SAN MATEO COUNTY (CBS / AP) — A group of surfers sued on Tuesday to regain public access to a popular San Mateo County beach where people held picnics and rode waves for decades before a new landowner closed the only road into the site.
Attorneys for the Surfrider Foundation filed the lawsuit against Martin’s Beach LLC in San Mateo County Superior Court.READ MORE: UPDATE: All Lanes of Westbound I-580 In Oakland Reopen Following Police Activity
“This case is clear and simple,” Mark Massara, an attorney for the foundation, said in a statement. “The property owner failed to obtain legally required permits for the gates and their actions to cut off access to a beach that has been open to the public for almost 100 years.”
The suit claims the owner of Martin’s Beach is violating the California Coastal Act by blocking the only access road from Highway 1 to the shoreline, which is public.
But the question of whether the private owners have a legal obligation to provide the public with beach access is one the courts will have to decide. The site is also home to about 45 bluff-top cabins on long-term leases.
Prior to the Martin’s Beach company purchasing the land, the road had been open to the public for a fee. The previous owner had operated a concession business at the beach, and so had a financial interest in maintaining and staffing the access road.
But the new owner, who bought the 53 coastal acres for $37.5 million in 2008, closed the road after deciding it did not want to operate the concession business, said Joan Gallo, the landowners’ attorney.
The Surfrider Foundation claims the owner needed to receive permission from the California Coastal Commission before closing the road.READ MORE: Oakland School Board Discusses Reinstating Popular Police Mentoring Program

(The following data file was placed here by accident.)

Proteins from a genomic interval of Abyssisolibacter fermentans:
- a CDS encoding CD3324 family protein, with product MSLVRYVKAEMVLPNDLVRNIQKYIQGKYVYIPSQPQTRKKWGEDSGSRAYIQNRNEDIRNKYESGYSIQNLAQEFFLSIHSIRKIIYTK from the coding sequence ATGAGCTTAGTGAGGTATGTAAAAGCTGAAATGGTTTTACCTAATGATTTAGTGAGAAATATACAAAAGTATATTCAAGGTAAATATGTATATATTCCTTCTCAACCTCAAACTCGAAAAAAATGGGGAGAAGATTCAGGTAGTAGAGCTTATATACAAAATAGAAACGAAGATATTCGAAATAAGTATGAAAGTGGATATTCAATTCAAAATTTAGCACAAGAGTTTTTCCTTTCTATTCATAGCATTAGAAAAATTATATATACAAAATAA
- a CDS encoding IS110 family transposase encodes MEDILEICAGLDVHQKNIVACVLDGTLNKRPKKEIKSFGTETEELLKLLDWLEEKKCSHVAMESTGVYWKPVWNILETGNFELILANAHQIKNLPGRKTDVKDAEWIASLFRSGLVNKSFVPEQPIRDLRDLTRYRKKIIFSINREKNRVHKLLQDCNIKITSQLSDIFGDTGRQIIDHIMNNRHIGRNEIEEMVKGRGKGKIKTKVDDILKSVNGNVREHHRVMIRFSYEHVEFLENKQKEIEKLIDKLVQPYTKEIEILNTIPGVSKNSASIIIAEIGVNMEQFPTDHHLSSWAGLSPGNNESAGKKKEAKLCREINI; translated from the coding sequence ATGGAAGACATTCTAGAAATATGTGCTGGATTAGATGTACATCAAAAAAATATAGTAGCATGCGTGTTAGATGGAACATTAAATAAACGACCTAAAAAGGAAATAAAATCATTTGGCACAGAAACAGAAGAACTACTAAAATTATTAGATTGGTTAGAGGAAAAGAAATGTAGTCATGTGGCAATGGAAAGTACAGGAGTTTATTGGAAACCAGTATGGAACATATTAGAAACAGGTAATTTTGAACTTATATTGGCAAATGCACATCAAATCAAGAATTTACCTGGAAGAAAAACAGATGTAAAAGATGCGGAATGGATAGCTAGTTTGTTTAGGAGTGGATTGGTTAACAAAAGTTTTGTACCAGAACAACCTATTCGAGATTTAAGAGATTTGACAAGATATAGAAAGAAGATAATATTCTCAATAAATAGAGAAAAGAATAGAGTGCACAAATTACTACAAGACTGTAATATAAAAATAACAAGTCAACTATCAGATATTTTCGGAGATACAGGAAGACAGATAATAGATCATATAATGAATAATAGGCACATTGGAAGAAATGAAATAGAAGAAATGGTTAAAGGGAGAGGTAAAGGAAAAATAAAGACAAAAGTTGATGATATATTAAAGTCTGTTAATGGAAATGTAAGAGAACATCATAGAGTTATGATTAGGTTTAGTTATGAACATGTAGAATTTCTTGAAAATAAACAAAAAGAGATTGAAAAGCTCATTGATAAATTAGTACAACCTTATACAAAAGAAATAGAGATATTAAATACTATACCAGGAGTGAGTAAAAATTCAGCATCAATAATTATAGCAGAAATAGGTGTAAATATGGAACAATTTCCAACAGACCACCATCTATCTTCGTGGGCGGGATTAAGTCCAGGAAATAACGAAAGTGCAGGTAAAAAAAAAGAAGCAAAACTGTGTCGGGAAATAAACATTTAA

The closure issue gained more widespread attention after five surfers were arrested for trespassing. The criminal case was later dropped.
Gallo said her client looks forward to the courts providing clarity on who should be responsible for operating any public access.
“They closed it with the hope that the rights of all the parties could be determined, and that’s what we’re hoping for,” Gallo said. “We want the courts to decide.”
While the beach is considered public under the California Coastal Act of 1976, the courts will decide whether the owner of the private land and its access road is obligated to continue providing access.
California’s coast is littered with cases where private landowners have blocked public access to the coast.
In the most famous example, film and music mogul David Geffen battled for decades to block public access to the beach in front of his Malibu compound. In 2007 he finally changed course and a public easement was added to his property.
Nancy Cave, who handles enforcement in the region for the California Coastal Commission, said she could not comment on the lawsuit, but noted the court’s decision will be important for helping sort out the future of access to the site.
“This is an important case to us,” Cave said. “The issue of public access is an important issue under the Coastal Act.”MORE NEWS: Supply Chain Crisis: Shipping Industry Leaders Meet In San Francisco, Warn Backlog To Stretch Long Past Holidays
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